People ask me why I got Charlie. Why I got a standardbred. And why, over two years ago, I decided to buy a horse 1200km away from a picture off Facebook, I don't know. I had decided the previous year that I wanted to casually - very casually - start looking for a new horse, one that I wanted to compete with, eventually, ideally in eventing. I wanted a green-broke gelding and I wanted anything but a bay with as much chrome as possible (ha). Over the year, I had inquired about and looked at a small number of well-bred local horses, but for whatever reason - sometimes it was cost, sometimes I just didn't feel the connection was right - none of them fit the bill. But then one day, I saw this face on my news feed, and the rest, as they say, is history. (I did get him vetted first, though, and he came with a trial period. So I did my homework. Kind of.)
The first picture I saw of Charlie (J&M Acres Horse Rescue)
And then people ask me why I brought Charlie - a $500 standardbred - across the country with me, another 4000km, when I moved, when it would have been significantly cheaper to sell him and buy a "better" horse here (yes, I've actually been told that). A year ago, if you asked me, I would have given you answers that, though honest and heartfelt, were somewhat generic: he's my horse and I love him, he's young and it wouldn't be right to let him sit, and leaving or selling him never even crossed my mind (leaving Hal, my golden oldie, was one of my hardest goodbyes, and definitely the most tearful).
Since I got Charlie, I've seen him, on average, 5 days a week. Not always riding, but Hal requires daily medication, so I'd go give Charlie his grain, too. The first time I went on holidays after I got Charlie, before I left I promised him that I'd be back. Perhaps this was silly, but at least in the first year, I figured Charlie had been so used to being moved around that he could use a little reassurance. And so it became a kind of tradition - before I left for more than a day or two, I'd tell Charlie that "I'll be back, I promise I'll always come back". I did the same on my last visit to the barn before I moved, 3 weeks before Charlie was expected to arrive at our new destination.
Charlie's arrival in Sherbrooke
The general circumstances surrounding my move to Quebec were stressful, as any move is - but, over the previous 14 months I had another opportunity that I was working towards that ultimately fell through, due solely to a timing issue. Going back to school was only supposed to be my "back up plan", and it was more than a little tough for me to face the reality that I had decided to move on from my main goal. In retrospect, I had only needed to wait for another month. But - and this is one of my least-favourite sayings - it is what it is, and I have to live with my decision. It's gotten easier, but for the first several months, it was horrible. Every day, I recited to myself the reasons why my decision was the right one. I practically had a speech memorized that I'd repeat to myself, countless times a day, to try and lift my spirits. Those close to me often reiterated these same reasons when I expressed my lingering disappointment to them. But it just didn't matter. No matter what I did, no matter how sound my justifications were, no matter how many times I tried or others tried to make me feel better, I sank into what I can truthfully say was the darkest times of my life. In the past, I'd struggled a little through my bachelor degree with depression and anxiety, but this was incomparable despair. I'd let myself down, I'd sold myself short, and I was stuck somewhere, both literally and figuratively, I didn't want to be. I felt as if I was a prisoner to myself. I was sinking deeper and deeper into a hole and the harder I tried to fight my way out of it, the further I sank.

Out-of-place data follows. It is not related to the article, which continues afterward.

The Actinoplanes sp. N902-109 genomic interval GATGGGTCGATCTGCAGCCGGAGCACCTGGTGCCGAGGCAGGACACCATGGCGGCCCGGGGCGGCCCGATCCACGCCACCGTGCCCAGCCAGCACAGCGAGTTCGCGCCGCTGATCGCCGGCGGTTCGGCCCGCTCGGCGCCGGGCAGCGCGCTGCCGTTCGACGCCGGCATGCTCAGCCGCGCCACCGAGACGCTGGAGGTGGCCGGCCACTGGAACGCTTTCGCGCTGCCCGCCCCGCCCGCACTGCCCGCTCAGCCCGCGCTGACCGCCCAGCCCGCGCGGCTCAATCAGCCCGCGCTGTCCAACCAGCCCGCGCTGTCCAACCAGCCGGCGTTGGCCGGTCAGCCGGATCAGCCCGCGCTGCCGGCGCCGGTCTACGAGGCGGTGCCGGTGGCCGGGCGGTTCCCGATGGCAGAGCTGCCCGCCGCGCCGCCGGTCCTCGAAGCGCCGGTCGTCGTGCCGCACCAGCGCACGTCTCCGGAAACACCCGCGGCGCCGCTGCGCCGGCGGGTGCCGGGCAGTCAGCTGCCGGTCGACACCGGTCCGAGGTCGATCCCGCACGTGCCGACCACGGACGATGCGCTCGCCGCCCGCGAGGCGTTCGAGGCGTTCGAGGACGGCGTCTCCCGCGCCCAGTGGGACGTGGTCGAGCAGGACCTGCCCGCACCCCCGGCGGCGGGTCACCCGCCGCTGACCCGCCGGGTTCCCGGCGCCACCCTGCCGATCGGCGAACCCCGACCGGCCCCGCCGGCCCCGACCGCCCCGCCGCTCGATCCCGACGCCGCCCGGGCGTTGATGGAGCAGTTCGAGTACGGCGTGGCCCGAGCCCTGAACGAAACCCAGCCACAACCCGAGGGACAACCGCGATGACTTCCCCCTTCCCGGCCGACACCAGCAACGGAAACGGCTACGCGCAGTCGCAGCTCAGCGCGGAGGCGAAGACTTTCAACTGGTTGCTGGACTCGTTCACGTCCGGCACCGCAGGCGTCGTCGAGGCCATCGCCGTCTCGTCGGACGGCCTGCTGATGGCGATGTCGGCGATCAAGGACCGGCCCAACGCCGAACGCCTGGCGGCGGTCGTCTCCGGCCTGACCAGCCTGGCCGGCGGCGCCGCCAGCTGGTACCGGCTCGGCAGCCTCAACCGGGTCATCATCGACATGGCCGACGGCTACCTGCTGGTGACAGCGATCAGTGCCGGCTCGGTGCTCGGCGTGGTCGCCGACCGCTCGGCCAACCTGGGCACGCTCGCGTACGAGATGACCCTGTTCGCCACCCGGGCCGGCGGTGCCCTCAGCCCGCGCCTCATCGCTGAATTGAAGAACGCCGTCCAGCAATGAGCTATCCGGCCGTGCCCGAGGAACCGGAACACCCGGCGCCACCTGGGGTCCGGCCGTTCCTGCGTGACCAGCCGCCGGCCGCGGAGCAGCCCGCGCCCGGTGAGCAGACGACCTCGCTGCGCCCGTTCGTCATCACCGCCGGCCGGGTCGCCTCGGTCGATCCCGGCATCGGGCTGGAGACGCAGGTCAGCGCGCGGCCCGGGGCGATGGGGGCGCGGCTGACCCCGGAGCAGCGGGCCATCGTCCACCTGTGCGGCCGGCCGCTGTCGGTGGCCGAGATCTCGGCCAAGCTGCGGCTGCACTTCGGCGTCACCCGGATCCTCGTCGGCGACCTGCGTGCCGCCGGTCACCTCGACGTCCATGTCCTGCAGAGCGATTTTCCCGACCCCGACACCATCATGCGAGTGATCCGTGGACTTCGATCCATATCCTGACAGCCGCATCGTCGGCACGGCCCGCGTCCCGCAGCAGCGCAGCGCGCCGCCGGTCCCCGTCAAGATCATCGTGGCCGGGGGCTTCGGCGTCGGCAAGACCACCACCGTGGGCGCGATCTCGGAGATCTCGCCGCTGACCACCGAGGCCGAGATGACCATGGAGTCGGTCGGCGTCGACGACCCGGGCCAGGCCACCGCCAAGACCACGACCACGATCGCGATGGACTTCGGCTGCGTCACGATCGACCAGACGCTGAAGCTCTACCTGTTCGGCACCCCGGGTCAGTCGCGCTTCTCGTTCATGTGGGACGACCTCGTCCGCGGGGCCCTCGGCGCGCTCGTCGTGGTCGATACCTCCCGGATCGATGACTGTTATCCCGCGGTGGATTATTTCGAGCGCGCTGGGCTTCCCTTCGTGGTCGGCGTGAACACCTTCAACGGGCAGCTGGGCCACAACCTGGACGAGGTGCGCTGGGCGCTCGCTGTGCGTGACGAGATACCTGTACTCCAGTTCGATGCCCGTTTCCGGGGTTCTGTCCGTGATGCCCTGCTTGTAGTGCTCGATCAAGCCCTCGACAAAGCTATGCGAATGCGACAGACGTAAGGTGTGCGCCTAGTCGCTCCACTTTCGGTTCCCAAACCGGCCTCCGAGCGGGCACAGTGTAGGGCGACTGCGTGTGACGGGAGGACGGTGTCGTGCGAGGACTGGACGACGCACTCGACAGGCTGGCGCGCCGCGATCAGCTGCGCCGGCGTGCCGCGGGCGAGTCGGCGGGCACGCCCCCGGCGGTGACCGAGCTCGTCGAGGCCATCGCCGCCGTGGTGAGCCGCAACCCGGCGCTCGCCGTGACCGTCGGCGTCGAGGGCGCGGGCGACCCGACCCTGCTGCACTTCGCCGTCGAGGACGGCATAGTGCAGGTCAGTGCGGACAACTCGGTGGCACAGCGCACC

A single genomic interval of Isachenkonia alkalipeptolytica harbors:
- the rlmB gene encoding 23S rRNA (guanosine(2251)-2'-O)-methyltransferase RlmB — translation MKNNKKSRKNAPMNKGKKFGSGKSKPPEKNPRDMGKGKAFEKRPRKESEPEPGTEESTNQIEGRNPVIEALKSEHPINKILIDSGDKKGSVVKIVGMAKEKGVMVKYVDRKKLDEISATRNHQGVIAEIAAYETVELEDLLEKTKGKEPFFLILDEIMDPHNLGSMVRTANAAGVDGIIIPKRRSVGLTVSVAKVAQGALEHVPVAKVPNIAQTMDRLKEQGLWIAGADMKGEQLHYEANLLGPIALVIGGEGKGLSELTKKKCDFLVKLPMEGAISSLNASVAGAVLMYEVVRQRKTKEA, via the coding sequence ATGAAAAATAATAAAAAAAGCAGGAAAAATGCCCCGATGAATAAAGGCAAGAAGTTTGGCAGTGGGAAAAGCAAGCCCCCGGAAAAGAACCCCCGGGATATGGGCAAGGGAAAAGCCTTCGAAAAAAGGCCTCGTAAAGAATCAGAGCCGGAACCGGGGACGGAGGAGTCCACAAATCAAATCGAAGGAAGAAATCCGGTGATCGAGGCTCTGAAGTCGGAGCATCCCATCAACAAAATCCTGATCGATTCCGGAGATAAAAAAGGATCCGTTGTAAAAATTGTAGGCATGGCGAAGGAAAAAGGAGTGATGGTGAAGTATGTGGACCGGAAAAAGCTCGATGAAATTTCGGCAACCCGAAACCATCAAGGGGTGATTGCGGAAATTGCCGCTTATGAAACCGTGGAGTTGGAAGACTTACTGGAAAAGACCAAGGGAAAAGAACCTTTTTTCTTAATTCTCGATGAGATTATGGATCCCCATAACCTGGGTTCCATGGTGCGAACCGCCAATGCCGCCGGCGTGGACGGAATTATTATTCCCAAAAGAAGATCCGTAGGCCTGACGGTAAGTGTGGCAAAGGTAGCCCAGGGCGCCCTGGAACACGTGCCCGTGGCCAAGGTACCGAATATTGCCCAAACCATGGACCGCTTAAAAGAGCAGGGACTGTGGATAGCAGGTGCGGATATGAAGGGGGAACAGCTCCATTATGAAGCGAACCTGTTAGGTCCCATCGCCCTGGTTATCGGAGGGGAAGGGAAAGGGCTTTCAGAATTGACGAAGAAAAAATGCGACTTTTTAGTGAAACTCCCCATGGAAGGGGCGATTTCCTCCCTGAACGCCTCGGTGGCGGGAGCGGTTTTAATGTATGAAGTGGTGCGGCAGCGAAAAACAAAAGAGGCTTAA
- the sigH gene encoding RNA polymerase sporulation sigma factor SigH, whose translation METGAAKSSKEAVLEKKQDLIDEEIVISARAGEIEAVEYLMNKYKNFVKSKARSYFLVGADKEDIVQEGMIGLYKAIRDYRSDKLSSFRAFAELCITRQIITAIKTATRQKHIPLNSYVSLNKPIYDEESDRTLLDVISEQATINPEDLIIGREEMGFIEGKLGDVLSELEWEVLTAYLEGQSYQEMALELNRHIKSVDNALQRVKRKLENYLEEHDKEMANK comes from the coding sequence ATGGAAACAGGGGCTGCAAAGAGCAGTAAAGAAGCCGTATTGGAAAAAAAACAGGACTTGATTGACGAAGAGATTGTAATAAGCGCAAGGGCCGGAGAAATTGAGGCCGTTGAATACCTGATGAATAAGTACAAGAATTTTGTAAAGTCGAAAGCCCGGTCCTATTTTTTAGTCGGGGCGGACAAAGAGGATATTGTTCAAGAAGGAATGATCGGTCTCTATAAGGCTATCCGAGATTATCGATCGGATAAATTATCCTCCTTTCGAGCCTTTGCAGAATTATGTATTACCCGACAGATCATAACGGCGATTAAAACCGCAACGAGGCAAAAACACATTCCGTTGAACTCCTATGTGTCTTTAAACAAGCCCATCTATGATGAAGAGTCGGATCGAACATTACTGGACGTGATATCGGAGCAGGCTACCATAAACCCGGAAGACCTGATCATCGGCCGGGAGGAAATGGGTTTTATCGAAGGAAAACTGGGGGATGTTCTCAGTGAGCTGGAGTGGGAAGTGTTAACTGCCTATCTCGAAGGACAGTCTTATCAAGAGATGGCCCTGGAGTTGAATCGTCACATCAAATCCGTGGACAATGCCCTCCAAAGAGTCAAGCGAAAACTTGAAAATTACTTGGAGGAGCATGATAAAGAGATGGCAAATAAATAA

The only light in my life was Charlie. Without a doubt, the only thing that took my mind off of how horrible I felt 23 hours a day was the one hour I spent in the saddle. The only thing that got me out of my house and interacting with people in the evenings and on weekends when all I wanted to do was hide under my blankets. And the only thing that kept me going in my most unspeakably horrible moments was the promise that I made Charlie. That I'd always come back. Those four words, a simple, silly promise, ridiculously whispered into a horse's ears, saved me.
And I know, now, why Charlie came into my life.
Scoff, if you wish; I will understand. I know I sound foolish, and if I had read something like this a year ago, I would have thought it romantic and immature. Maybe I am daft for spending more money on my horse every month, especially during show season, than I do on myself. Maybe it wasn't the best use of $500 ($1500 after the vet check and transport) to buy a pacer from a province away with an ultimate goal of competition. Maybe I'd have blue and red ribbons to show for this season so far instead of brown and white if I'd chosen to buy a new horse here. And I'd definitely have chalked up fewer hungry days if I didn't have a horse at all. But, if you ask me, those things all pale in comparison to what Charlie has done for me.
And I can't help but wonder who rescued who.